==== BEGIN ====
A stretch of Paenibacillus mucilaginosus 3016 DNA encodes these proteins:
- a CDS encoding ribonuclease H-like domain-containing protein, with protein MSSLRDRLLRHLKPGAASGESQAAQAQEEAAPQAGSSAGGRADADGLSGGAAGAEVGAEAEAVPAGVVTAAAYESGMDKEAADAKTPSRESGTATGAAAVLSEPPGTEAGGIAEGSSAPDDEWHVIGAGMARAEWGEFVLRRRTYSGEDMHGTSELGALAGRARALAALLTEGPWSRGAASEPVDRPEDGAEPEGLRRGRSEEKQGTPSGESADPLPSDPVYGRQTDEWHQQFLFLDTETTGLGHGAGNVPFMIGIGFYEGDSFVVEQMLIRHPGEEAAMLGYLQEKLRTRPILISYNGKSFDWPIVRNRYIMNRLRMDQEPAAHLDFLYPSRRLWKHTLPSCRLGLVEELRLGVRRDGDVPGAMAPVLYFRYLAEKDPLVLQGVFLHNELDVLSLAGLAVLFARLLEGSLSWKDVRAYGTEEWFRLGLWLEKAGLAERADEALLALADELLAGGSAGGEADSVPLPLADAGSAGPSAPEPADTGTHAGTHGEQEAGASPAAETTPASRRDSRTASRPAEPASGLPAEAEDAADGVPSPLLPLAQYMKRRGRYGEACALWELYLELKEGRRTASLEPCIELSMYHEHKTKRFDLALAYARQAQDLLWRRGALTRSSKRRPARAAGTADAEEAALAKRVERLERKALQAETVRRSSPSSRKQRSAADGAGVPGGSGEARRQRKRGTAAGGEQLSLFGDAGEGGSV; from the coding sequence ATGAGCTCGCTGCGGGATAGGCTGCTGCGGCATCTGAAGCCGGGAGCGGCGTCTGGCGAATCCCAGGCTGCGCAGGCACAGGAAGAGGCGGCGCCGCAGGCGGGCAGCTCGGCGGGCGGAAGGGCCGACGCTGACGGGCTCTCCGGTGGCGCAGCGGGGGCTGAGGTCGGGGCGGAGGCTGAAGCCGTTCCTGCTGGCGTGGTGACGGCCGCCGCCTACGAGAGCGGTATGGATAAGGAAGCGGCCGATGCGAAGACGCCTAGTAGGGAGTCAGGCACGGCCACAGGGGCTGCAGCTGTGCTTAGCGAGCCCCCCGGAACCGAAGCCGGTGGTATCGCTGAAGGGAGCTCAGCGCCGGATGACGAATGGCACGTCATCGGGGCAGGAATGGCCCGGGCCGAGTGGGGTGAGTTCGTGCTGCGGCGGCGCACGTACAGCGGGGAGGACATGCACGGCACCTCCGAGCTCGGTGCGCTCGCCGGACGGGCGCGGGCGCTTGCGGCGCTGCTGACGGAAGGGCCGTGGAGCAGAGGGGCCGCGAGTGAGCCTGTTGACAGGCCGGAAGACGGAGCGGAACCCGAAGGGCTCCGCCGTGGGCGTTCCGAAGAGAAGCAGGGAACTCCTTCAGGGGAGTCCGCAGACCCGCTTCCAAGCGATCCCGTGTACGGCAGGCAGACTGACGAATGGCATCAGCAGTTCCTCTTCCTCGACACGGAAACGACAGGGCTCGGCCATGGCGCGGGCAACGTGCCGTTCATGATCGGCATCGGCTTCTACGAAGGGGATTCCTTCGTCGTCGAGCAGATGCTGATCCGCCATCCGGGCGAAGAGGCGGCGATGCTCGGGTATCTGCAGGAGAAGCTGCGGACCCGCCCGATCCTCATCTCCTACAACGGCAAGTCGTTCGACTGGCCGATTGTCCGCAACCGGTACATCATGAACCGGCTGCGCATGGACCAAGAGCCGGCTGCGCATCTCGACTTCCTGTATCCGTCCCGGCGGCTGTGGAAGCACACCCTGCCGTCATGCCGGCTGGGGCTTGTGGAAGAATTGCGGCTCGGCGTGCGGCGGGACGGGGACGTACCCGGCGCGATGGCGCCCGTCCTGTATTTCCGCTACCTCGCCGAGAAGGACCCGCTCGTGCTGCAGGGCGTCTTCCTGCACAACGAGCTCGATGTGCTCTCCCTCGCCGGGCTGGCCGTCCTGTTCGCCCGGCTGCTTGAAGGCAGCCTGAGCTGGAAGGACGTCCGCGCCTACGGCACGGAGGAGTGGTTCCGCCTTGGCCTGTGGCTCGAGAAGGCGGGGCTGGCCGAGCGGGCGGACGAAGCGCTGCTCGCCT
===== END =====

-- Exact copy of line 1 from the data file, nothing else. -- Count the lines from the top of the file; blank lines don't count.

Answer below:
A stretch of Paenibacillus mucilaginosus 3016 DNA encodes these proteins: